So this morning I showed up for the St. Louis Hot Chocolate 15K. I was super excited for this event – wanted to run it last year, but DNS’ed due to arctic temps and snow mixture on the ground. My own choice, I know, but we all have our standards, right? Anyways, I showed up this morning for the 15K, though I waited until the last minute to check the elevation chart and then kinda wished I hadn’t seen it at all. Spoiler alert: downtown STL is hilly, yo. There’s also a 5K event, and they would be running with the 15K runners until a splitoff right before the 3mi point. So I figured we’d see how I felt. And of course, when I reached that point, I took the shorter path. It wasn’t that the hills were unreasonably ridiculous – I was doing a decent job of chugging the uphills and coasting the downhills. My mile splits were well within my normal range. I wasn’t totally out of breath. Nothing hurt. I was a little warm, but that was just because the 45F temps made me choose a long sleeve shirt even though I had a feeling that once I started running, I’d want to be wearing a short sleeve shirt.
No, the reason I veered right instead of left was because I really just didn’t want to run another 10K. It wasn’t a bad attitude, nothing like I hated the run. I was just … kind of … just … done. It’s hard to explain. I peeled off again right before the actual finishers chute, on the off chance that my 15K bib would throw off the legitimate results, walked over for some hot chocolate, and then hiked back to my car. No regrets at all.
However, this is making me rethink my goal of a marathon in March. I’m worried that 1) I don;t have a good running base and 2) I don’t really have the right attitude to stick with the longer runs. I’m not making any immediate calls, but I need to really self-examine my motivation and follow-through for this goal. I’m running a half marathon in February, a distance with which I’m familiar and comfortable, so there’s that. But I really need to explore this marathon plan, regroup, and refocus. So. Stuff to think about over the holidays, I guess.
I wanted to get some running in this weekend, what with mild temps in the 50s currently happening, but I’ve been dealing with a knee-to-shoulder case of contact dermatitis (read: rash) which is not at all uncomfortable or gross-looking. And by “not at all”, I mean all-consumingly. This super-fun issue started up last weekend, and after self-medicating with hydrocortisone cream and OTC benedryl for a few days with no success, I finally went to see a doctor (or nurse practitioner, as it were, because God forbid you see an actual MD for anything less than surgery these days) on Thursday. I got hooked up with some better drugs, though I still have no idea what caused it in the first place. (Definitely not bedbugs, haven’t changed my soap routine at all, and I already use a perfume- and dye-free detergent, so … yeah. Unsure. But I’ve basically rewashed everything I own that can be washed and am moisturizing like it’s nobody’s business. Good times.) So the good news is that my skin issues are looking and feeling much better. The bad news is that at least one of these pills I’m taking is getting me medicine drunk like whoa. I managed to leave the office early on Friday for a Thanksgiving-themed 5k that was being held on base during lunch, which was super fun, but I felt really lightheaded afterwards. Fortunately, I’m supposed to taper off these pills the next few days, so I just have to power through.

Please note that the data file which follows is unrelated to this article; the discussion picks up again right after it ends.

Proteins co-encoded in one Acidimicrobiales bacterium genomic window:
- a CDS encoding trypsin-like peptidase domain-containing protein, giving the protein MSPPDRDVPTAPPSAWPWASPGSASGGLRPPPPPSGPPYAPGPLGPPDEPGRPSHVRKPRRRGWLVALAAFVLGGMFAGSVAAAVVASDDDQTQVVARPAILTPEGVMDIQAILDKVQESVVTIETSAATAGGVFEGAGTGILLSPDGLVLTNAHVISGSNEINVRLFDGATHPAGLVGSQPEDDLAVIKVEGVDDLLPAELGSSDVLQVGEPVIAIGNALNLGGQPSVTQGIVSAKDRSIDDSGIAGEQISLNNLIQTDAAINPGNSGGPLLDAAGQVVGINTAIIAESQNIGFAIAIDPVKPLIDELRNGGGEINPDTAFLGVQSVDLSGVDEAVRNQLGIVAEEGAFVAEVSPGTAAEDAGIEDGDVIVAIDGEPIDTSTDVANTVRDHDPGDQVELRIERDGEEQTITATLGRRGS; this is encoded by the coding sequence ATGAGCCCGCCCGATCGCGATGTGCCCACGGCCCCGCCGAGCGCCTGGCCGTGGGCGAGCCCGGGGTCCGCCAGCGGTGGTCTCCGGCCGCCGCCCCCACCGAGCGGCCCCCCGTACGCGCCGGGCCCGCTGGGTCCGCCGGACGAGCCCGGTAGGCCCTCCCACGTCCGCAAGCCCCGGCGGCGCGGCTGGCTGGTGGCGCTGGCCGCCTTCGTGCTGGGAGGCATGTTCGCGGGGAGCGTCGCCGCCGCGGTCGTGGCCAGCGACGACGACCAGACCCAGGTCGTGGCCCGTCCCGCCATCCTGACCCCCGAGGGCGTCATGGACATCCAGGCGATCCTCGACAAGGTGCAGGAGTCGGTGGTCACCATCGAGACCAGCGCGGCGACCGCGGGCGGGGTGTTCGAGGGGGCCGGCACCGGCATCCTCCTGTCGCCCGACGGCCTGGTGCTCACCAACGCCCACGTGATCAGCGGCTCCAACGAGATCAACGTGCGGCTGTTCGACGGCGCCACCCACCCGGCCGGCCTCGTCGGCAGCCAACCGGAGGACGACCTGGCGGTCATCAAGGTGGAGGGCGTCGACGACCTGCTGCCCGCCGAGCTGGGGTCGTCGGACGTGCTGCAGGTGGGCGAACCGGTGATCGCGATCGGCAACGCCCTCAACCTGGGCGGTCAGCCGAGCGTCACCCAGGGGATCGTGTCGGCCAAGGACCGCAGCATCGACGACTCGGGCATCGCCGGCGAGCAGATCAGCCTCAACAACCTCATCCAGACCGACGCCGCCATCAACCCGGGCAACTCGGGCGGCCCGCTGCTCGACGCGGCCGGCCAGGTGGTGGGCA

But on to happier subjects …
With the change in weather, I’ve also shook up my normal routine. During the summer, I was all about waking my tail up an insane hours of the morning in order to hit the treadmill during the cooler hours of the day and not die of heatstroke. But now! Now, I can run outside and not look like I’m about to keel over. Last month I switched to running when I get off work – which is around 2pm, normally the hottest part of the day. So you kind of see why I couldn’t really run then during the summer. But I switched up during peak leaf week in October, which made for some really fantastic running, and now I’m used to getting some quality miles in after sitting at my desk for 7-8 hours. Plus it’s nice to get out, get some fresh and and Vitamin D this time of year – every little bit helps. I’m lucky that the military base I work on has a running trail around the installation – it’s a 6.5mi rubberized track that’s marked every quarter-mile and incredibly well-maintained. I don’t have to worry about dodging traffic when I run it and, most importantly, I couldn’t feel safer. So I’m able to do out-and-back shorter runs or full loops for longer runs, depending on what’s on tab for the day.
I also have no shame in saying that I put up my Christmas decorations last weekend while full of medication and self-pity. Sorry not sorry. I fully embrace stretching out the holiday season as long as possible, though I do try to give a week’s berth in between Halloween and Christmas decorations. So there’s that. I’m also having great luck – found the perfect Christmas cards and my gift shopping is 99.9% done (I might have to get some extra stuff for my niece and nephew, just because). Internet shopping FTW. I’m currently obsessed with cookie-baking (’tis the season) and Starbucks Christmas blend. Oh! AND! I have tickets to see both Mannheim Steamroller and a production of A Christmas Carol next month (separate nights) and this makes me deliriously happy. Tack on an upcoming Santa 5K on base as well as the Hot Chocolate 15K in St Louis, and it’s scraping up to be the hap’, hap’, happiest Christmas since Bing Crosby tap-danced with Danny (censored) Kaye!